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A Tiger in Paradise Perfects the Music Documentary

Director Mikel Cee Karlsson explores the inner world of singer-songwriter José Gonzalez in his lyrical new film.

by Noémie Attia

A Tiger in Paradise is a true musical documentary where we enter a musician’s psyche by means of sonic and visual expression. Standing on the porous line that separates stability and madness, concrete ideas and the surreal, the project is a close collaboration between acclaimed musician José Gonzalez and his long time friend and filmmaker Mikel Cee Karlsson. 

Unlike many documentaries about musicians, Gonzalez not only takes on the role of the protagonist, but also that of co-creator, alongside Karlsson. “Our one inspiration, our one way for Mikel to sell this idea to do this film,” says Gonzalez, “was Nick Cave’s 20 000 Days on Earth. And Nick Cave is very good at writing and talking.” The film floats through ideas, poetic at times, taking the form of an essay, then a journal entry, then a philosophical meditation. Although the voice-over is in Gonzalez’s words, it was co-written by the two artists, who share a passion for existential philosophy, the human condition, and socialist utopias. Gonzalez compares the writing process to “being a band where you have two different tastes and you just continue until both are happy.” 

The pair met over 15 years ago and have since collaborated on many projects including music videos and a previous feature length documentary called The Extraordinary Ordinary Life of José González (2010). A Tiger in Paradise is a much more personal iteration, exploring the musician’s intimate reflections as he writes songs for his new album. Among the stream of thoughts emerge calmer, almost grounding musical numbers of Gonzalez’s unfinished songs, that play like  music videos. Music and film become interwoven, illustrating the symbiotic dynamic of the two artists. 

“We’ve been talking about the fact that we’re using each other,” Karlsson jokingly says. “José has a lot of things that he researches and is really into, which is hard to talk about with the music. But the music is one layer and then the film is something else so I can kind of use him, in a way, as a protagonist for things that I want to portray or talk about.” And vice-versa, Mikel understands me,” Gonzalez adds, “more than many other people. So when he looks at the lyrics, many times he knows what I’m referring to and then I have to say that it’s only part of the lyrics.”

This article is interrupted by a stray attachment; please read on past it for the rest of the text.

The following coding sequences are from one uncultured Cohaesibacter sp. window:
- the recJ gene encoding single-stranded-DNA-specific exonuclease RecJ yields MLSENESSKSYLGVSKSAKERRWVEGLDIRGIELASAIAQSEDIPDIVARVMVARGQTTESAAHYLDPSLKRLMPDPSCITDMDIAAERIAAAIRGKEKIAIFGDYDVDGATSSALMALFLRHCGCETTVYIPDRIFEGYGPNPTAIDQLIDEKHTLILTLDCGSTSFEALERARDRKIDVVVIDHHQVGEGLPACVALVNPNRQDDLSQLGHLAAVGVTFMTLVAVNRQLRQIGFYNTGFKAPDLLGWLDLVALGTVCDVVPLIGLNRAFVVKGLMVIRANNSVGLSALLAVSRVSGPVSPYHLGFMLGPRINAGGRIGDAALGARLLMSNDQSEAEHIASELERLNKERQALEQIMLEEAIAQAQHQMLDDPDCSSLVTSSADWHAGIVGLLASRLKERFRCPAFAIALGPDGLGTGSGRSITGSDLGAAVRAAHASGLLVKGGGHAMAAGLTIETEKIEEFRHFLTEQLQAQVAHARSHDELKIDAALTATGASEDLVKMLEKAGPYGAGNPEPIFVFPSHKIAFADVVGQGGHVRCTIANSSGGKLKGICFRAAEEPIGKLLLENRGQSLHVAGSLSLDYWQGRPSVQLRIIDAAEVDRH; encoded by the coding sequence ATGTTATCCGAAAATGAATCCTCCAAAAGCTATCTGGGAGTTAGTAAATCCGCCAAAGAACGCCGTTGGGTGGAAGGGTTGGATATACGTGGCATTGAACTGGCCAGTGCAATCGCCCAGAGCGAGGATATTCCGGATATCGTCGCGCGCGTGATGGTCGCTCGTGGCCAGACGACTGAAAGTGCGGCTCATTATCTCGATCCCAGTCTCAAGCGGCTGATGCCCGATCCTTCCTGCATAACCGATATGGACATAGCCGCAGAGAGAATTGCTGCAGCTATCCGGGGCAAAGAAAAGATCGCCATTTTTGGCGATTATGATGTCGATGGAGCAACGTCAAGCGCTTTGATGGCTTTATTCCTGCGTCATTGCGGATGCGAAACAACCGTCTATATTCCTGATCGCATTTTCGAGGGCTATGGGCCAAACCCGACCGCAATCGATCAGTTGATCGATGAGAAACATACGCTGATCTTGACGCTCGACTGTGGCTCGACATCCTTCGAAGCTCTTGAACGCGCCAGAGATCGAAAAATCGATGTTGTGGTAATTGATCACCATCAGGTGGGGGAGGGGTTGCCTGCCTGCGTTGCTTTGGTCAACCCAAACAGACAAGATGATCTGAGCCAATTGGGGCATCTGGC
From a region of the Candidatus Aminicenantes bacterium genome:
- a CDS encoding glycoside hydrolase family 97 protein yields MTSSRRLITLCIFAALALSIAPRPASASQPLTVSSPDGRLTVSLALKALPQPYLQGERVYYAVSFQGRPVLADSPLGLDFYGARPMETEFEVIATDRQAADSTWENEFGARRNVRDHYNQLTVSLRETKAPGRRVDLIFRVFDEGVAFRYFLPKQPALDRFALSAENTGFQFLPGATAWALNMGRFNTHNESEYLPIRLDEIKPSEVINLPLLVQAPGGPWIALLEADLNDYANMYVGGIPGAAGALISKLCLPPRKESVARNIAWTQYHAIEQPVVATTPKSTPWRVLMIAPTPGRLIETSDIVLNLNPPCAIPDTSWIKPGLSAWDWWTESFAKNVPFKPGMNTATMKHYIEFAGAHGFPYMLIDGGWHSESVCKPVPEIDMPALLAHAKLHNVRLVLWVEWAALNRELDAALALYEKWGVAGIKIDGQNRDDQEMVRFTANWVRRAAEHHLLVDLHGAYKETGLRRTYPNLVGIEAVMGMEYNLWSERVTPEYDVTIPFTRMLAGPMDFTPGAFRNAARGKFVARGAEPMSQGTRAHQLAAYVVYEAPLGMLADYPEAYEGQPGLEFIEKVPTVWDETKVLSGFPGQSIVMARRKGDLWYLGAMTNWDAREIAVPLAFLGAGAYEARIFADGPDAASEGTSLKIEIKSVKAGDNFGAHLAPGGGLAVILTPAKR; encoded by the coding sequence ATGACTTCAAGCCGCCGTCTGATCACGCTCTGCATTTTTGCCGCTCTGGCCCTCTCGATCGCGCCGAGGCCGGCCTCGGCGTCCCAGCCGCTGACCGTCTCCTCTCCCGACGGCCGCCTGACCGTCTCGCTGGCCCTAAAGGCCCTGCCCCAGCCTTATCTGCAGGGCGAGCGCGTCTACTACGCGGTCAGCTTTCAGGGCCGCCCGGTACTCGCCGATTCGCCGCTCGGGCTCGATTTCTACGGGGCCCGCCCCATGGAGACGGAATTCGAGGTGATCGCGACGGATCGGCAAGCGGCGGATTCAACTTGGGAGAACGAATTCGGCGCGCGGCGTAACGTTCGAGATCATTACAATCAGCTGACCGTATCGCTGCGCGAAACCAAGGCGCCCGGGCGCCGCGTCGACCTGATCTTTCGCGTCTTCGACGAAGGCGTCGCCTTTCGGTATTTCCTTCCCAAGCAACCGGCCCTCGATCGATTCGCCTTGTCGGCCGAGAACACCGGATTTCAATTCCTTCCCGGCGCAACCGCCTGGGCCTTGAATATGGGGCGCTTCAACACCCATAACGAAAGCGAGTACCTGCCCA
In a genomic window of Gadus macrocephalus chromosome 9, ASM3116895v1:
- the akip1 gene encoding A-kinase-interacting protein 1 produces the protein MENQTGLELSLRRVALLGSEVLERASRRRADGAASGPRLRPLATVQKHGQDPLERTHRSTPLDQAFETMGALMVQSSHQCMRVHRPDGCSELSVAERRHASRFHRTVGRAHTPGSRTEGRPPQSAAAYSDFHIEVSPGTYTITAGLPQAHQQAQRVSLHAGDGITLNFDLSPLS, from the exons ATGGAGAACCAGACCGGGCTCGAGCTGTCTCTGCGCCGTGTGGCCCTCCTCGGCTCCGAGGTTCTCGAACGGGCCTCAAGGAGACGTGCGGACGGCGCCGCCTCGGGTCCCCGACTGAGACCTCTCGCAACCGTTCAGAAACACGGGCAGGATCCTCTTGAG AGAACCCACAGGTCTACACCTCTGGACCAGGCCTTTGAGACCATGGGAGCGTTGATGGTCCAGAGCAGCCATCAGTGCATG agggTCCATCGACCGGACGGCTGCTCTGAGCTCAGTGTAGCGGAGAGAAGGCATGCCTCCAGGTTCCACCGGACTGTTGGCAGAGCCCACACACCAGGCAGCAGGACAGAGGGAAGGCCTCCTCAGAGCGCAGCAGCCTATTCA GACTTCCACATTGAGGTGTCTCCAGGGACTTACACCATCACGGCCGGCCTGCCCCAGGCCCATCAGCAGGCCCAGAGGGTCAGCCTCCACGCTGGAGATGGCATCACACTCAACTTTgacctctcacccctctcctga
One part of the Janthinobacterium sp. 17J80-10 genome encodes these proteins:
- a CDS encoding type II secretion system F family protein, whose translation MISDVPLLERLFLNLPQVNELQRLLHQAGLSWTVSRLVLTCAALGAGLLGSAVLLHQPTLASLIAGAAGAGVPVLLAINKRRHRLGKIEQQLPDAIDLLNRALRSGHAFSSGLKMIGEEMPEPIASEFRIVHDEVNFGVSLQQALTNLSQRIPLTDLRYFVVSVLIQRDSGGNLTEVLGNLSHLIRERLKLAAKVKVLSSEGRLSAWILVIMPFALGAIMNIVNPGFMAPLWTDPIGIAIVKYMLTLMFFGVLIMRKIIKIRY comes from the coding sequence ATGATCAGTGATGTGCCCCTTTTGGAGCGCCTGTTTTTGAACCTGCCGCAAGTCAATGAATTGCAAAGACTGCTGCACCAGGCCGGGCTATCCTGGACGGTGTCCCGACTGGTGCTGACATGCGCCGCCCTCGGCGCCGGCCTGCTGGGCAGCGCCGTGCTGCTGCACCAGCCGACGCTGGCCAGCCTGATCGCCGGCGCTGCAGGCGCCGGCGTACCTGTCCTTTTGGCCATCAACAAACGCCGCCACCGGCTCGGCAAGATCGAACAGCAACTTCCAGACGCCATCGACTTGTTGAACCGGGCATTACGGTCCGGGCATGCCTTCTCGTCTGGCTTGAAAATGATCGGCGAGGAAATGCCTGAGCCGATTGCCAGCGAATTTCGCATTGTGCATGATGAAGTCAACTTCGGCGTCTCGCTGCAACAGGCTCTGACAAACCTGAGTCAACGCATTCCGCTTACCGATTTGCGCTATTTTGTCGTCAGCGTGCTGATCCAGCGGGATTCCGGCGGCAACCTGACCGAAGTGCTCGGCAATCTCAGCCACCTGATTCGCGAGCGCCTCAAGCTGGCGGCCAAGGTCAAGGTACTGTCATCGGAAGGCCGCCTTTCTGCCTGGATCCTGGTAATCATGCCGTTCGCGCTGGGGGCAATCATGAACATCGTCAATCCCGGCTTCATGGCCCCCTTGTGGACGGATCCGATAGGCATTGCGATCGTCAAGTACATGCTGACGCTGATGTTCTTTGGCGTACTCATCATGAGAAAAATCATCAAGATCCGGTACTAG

Although it is classified as a documentary, A Tiger in Paradise is made of carefully constructed scenes and even some fictional ones. “This was super planned out. Actually like 99 per cent of what we shot is in the film so it’s like super written in a way.” Karlsson says, laughing, “which made it also a special project.” The figure of Laura, Gonzalez’s daughter, embodies a release of control over the image. A shot lingers and shows her almost out of frame, as if evading the image. Reality becomes invisible as it occurs off screen, reminding us of the cinematic apparatus.

“There are times where I forgot you were filming and I’m not acting completely,” Gonzalez recalls. “So that was a good trick on your part, to leave the camera going.”

As the director of photography of A Tiger in Paradise, Karlsson masterfully renders Gonzalez’s states of mind with surreal yet natural shots of Swedish landscapes. Some recall Martin Parr’s beach series and some resemble Ruben Östlund’s editorial photography in Triangle of Sadness. The latter is not a coincidence, since Karlsson is credited as editor of the Palme d’Or winning movie. 

With his many different hats, Karlsson is a versatile artist. “Since I come from a sort of DIY culture, and skateboarding in the 90s,” he says, “I think you had to kind of become the kind of director that can shoot and edit and work with sound and a lot of different things, to become a kind of broad type of director and also work with fiction or documentaries or music videos and art and so on.” He has been perfecting his art, working with different genres for many years. His experience culminates with A Tiger in Paradise, his most accomplished and all-encompassing project. 

A Tiger in Paradise is a creative documentary that oscillates between essay film, music video, fantasy, and even horror. More than portraying a musician, it’s about “opening up for discussing issues that feel relevant to the human condition and our place in time,” Gonzalez sums up. “In our modern times where we have very accelerating technologies and ideologies that are clashing, we need to collaborate more and more but we seem to do it only partially.”

A Tiger in Paradise is streaming on Mubi Canada.